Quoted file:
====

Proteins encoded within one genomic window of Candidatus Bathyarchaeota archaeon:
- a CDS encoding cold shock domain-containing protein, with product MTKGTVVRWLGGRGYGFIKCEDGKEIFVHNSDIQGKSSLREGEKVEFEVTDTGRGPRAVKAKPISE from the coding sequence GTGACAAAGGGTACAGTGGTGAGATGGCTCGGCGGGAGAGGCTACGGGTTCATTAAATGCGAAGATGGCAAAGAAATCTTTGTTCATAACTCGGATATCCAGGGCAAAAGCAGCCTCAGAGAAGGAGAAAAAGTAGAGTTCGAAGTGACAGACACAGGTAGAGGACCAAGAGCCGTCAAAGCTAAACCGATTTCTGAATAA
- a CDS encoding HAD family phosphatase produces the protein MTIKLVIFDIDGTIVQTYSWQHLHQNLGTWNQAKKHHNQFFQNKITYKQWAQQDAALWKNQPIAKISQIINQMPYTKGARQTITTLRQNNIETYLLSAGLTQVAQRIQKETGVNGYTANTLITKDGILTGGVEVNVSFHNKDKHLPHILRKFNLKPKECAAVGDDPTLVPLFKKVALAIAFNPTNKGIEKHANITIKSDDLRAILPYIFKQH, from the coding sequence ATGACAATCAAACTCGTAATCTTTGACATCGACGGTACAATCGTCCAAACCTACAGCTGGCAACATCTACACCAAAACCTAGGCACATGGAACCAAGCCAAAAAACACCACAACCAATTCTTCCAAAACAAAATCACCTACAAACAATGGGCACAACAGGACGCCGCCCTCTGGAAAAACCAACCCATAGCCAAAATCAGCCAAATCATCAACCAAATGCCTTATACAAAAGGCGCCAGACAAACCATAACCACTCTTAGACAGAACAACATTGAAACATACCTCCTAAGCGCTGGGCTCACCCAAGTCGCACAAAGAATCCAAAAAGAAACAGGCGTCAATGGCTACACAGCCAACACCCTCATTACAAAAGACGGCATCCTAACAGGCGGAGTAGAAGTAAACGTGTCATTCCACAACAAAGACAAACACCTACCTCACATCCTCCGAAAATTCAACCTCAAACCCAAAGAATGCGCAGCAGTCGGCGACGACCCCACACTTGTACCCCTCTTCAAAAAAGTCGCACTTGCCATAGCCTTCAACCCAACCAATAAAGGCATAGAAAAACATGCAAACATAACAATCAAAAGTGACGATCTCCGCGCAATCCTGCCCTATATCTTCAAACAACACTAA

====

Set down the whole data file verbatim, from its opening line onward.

Proteins encoded within one genomic window of Candidatus Bathyarchaeota archaeon:
- a CDS encoding cold shock domain-containing protein, with product MTKGTVVRWLGGRGYGFIKCEDGKEIFVHNSDIQGKSSLREGEKVEFEVTDTGRGPRAVKAKPISE from the coding sequence GTGACAAAGGGTACAGTGGTGAGATGGCTCGGCGGGAGAGGCTACGGGTTCATTAAATGCGAAGATGGCAAAGAAATCTTTGTTCATAACTCGGATATCCAGGGCAAAAGCAGCCTCAGAGAAGGAGAAAAAGTAGAGTTCGAAGTGACAGACACAGGTAGAGGACCAAGAGCCGTCAAAGCTAAACCGATTTCTGAATAA
- a CDS encoding HAD family phosphatase produces the protein MTIKLVIFDIDGTIVQTYSWQHLHQNLGTWNQAKKHHNQFFQNKITYKQWAQQDAALWKNQPIAKISQIINQMPYTKGARQTITTLRQNNIETYLLSAGLTQVAQRIQKETGVNGYTANTLITKDGILTGGVEVNVSFHNKDKHLPHILRKFNLKPKECAAVGDDPTLVPLFKKVALAIAFNPTNKGIEKHANITIKSDDLRAILPYIFKQH, from the coding sequence ATGACAATCAAACTCGTAATCTTTGACATCGACGGTACAATCGTCCAAACCTACAGCTGGCAACATCTACACCAAAACCTAGGCACATGGAACCAAGCCAAAAAACACCACAACCAATTCTTCCAAAACAAAATCACCTACAAACAATGGGCACAACAGGACGCCGCCCTCTGGAAAAACCAACCCATAGCCAAAATCAGCCAAATCATCAACCAAATGCCTTATACAAAAGGCGCCAGACAAACCATAACCACTCTTAGACAGAACAACATTGAAACATACCTCCTAAGCGCTGGGCTCACCCAAGTCGCACAAAGAATCCAAAAAGAAACAGGCGTCAATGGCTACACAGCCAACACCCTCATTACAAAAGACGGCATCCTAACAGGCGGAGTAGAAGTAAACGTGTCATTCCACAACAAAGACAAACACCTACCTCACATCCTCCGAAAATTCAACCTCAAACCCAAAGAATGCGCAGCAGTCGGCGACGACCCCACACTTGTACCCCTCTTCAAAAAAGTCGCACTTGCCATAGCCTTCAACCCAACCAATAAAGGCATAGAAAAACATGCAAACATAACAATCAAAAGTGACGATCTCCGCGCAATCCTGCCCTATATCTTCAAACAACACTAA